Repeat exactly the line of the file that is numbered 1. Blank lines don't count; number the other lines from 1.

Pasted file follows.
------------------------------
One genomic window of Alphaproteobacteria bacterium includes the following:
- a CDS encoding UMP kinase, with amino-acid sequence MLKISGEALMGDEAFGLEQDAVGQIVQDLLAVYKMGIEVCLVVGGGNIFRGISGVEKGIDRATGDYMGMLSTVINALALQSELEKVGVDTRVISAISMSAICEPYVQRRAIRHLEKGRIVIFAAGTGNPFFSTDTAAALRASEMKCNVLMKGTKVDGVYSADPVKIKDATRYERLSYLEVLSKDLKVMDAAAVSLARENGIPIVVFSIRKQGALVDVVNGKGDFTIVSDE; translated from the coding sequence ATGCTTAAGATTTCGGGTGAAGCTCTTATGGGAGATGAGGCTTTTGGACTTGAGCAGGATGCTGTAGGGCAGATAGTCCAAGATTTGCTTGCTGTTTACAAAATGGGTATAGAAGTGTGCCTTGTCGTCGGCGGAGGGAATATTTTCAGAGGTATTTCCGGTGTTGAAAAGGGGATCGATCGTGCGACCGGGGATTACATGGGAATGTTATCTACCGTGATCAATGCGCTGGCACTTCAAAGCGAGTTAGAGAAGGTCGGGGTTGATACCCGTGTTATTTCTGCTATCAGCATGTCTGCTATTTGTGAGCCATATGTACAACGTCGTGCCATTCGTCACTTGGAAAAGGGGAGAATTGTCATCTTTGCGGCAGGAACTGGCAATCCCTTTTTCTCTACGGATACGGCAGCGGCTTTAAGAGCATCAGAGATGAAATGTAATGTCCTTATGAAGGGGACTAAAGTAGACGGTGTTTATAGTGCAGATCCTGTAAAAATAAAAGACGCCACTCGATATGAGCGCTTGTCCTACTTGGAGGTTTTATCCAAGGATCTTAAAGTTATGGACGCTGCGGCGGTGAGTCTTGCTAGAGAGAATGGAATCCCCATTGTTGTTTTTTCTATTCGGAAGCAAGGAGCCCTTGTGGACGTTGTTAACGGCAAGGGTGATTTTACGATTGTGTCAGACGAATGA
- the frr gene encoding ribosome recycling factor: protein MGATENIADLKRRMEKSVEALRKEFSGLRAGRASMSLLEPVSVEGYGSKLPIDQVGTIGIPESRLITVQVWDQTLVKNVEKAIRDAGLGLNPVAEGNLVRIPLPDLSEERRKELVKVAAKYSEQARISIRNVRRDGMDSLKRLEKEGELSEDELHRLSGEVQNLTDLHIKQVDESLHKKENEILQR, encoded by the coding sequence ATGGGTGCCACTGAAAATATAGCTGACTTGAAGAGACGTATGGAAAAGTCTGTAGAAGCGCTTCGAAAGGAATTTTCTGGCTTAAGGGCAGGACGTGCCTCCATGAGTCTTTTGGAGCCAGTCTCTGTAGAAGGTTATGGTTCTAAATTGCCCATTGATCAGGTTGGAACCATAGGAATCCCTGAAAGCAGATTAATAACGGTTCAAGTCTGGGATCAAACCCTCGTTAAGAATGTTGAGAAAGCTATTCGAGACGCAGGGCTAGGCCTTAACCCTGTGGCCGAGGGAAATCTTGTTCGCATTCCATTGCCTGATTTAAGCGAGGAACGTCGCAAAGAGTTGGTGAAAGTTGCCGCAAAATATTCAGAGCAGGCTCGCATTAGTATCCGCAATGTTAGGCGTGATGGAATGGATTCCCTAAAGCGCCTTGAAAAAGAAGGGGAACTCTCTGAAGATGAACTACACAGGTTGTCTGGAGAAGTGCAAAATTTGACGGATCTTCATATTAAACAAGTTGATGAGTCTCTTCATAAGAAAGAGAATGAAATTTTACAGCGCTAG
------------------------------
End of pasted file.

One genomic window of Alphaproteobacteria bacterium includes the following: